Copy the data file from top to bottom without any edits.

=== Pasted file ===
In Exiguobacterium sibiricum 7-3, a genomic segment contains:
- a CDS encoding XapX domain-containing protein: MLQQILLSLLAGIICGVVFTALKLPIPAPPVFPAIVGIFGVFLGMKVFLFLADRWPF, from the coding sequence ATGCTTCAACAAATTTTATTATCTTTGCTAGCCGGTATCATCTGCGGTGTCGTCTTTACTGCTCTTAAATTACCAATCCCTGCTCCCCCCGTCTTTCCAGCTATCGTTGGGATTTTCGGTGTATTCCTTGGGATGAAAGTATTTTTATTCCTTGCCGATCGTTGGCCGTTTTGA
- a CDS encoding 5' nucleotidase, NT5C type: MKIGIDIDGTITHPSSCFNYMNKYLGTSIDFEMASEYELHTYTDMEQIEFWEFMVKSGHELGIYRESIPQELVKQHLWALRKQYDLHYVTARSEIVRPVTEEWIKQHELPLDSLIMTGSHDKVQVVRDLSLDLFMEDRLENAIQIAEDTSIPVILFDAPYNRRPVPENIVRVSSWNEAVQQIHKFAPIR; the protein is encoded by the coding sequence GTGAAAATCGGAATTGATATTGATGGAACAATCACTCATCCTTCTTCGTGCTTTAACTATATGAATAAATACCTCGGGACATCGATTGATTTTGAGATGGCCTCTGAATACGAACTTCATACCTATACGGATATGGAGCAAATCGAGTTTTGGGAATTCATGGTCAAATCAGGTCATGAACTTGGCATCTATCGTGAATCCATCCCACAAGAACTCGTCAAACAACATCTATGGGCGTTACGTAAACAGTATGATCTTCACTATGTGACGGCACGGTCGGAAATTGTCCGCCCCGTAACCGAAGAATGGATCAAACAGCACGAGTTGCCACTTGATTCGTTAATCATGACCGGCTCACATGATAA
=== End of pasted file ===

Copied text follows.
In Exiguobacterium sibiricum 7-3, a genomic segment contains:
- a CDS encoding XapX domain-containing protein: MLQQILLSLLAGIICGVVFTALKLPIPAPPVFPAIVGIFGVFLGMKVFLFLADRWPF, from the coding sequence ATGCTTCAACAAATTTTATTATCTTTGCTAGCCGGTATCATCTGCGGTGTCGTCTTTACTGCTCTTAAATTACCAATCCCTGCTCCCCCCGTCTTTCCAGCTATCGTTGGGATTTTCGGTGTATTCCTTGGGATGAAAGTATTTTTATTCCTTGCCGATCGTTGGCCGTTTTGA
- a CDS encoding 5' nucleotidase, NT5C type: MKIGIDIDGTITHPSSCFNYMNKYLGTSIDFEMASEYELHTYTDMEQIEFWEFMVKSGHELGIYRESIPQELVKQHLWALRKQYDLHYVTARSEIVRPVTEEWIKQHELPLDSLIMTGSHDKVQVVRDLSLDLFMEDRLENAIQIAEDTSIPVILFDAPYNRRPVPENIVRVSSWNEAVQQIHKFAPIR; the protein is encoded by the coding sequence GTGAAAATCGGAATTGATATTGATGGAACAATCACTCATCCTTCTTCGTGCTTTAACTATATGAATAAATACCTCGGGACATCGATTGATTTTGAGATGGCCTCTGAATACGAACTTCATACCTATACGGATATGGAGCAAATCGAGTTTTGGGAATTCATGGTCAAATCAGGTCATGAACTTGGCATCTATCGTGAATCCATCCCACAAGAACTCGTCAAACAACATCTATGGGCGTTACGTAAACAGTATGATCTTCACTATGTGACGGCACGGTCGGAAATTGTCCGCCCCGTAACCGAAGAATGGATCAAACAGCACGAGTTGCCACTTGATTCGTTAATCATGACCGGCTCACATGATAA